Russian security forces and Islamic rebels amassed troops and weaponry Monday in a rugged Caucasus Mountains region where the militants have seized several villages.
Russian troops accused rebels of shooting at Russian helicopters, including one carrying the armed forces chief of staff. He was not hurt and the aircraft was only slightly damaged, said Timur Abdullayev, a spokesman for the government of the southern republic of Dagestan.
The standoff, one of the worst in the area since Russia's disastrous 1994-96 war in neighboring Chechnya, began when Chechen militants moved into Dagestan on Saturday and occupied several villages just across the border in a rocky area accessible only by rough gravel roads and with few phone lines.
Federal and local troops moved in. Russian helicopter gunships fired on the rebels Saturday and Sunday but did not dislodge them.
The gunmen appeared to be members of the Wahhabi Islamic movement who support independence for Russia's mostly Islamic republics in the Caucasus.
Chechnya has had de facto independence since the Russian troops withdrew three years ago, though Moscow still claims it is part of Russia. Moscow has placed security forces along Chechnya's borders to try to fence it off, but warlords and criminal gangs roam the area and often venture into neighboring regions.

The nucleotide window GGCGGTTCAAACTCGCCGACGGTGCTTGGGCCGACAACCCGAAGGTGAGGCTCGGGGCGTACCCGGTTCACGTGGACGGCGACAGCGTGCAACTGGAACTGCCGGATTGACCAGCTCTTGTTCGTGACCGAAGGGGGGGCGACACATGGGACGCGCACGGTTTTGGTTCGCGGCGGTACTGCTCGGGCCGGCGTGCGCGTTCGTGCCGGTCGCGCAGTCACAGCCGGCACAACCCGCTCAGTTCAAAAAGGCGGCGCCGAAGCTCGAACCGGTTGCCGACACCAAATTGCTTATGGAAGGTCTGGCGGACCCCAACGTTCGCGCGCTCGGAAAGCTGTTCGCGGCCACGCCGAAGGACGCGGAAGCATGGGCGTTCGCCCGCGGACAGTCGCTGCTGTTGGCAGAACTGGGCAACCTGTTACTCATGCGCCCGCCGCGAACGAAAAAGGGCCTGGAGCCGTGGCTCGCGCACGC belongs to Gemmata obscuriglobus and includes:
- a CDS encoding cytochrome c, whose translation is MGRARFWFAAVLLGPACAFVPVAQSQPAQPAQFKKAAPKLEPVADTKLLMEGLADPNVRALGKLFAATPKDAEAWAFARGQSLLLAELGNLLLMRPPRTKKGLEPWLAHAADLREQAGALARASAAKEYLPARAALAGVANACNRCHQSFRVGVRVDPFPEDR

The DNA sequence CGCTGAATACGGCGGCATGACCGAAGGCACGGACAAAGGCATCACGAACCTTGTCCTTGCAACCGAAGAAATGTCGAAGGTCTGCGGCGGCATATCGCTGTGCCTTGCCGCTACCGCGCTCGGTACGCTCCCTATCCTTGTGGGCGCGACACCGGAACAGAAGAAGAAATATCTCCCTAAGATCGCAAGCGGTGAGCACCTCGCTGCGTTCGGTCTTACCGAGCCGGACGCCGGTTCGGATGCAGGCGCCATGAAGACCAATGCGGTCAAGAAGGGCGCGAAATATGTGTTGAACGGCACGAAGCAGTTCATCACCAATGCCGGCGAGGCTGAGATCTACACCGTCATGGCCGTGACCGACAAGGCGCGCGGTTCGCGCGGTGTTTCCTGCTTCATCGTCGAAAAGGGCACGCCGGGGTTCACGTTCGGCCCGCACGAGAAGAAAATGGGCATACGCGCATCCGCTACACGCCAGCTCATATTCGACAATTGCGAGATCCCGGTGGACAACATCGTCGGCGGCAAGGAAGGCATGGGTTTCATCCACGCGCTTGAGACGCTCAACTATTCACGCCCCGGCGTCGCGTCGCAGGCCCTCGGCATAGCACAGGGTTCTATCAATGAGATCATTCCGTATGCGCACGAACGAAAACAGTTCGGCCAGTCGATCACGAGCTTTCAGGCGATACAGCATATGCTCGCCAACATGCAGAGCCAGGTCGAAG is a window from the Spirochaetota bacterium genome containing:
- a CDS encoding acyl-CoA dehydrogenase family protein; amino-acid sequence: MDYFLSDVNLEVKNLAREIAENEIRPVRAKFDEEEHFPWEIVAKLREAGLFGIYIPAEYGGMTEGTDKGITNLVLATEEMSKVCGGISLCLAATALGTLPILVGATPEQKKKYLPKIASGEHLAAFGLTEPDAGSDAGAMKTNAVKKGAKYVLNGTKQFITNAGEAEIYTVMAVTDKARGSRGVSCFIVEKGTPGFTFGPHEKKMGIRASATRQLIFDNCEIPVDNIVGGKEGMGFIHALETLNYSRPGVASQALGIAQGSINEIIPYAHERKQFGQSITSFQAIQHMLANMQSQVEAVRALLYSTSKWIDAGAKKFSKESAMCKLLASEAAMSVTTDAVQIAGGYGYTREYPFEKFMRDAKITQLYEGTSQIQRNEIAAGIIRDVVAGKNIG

The latest conflict was complicated by yet another Russian government shake-up in Moscow. President Boris Yeltsin fired Prime Minister Sergei Stepashin and his government on Monday, the day after Stepashin flew to Dagestan to try to defuse the crisis.
It was unclear how the changes would affect Russia's approach to the Caucasus. Russia's Security Council met Monday to discuss the conflict.
Yeltsin's choice for prime minister, Vladimir Putin, head of the main successor agency to the KGB, said the fighting contributed to Stepashin's ouster, and he threatened to introduce a "special regime" in the republics bordering Chechnya, Russian news reports said. He did not elaborate.
Stepashin warned Monday, "We really may lose Dagestan," according to the Interfax news agency. "The situation is very serious."
Nearly 4,000 civilians had abandoned the captured villages by Monday, according to Mayor Said Amirov of Dagestan's capital, Makhachkala. Dagestan's government sent trucks to evacuate others and was setting up refugee camps at resorts and summer camps.
Refugees who arrived in Makhachkala said the rebel gunmen didn't threaten them and asked for their help in introducing Islamic law.
Dagestan's government opposes the Wahhabis and has shown no sign of splitting from Moscow, largely because its weak economy is heavily dependent on federal funding.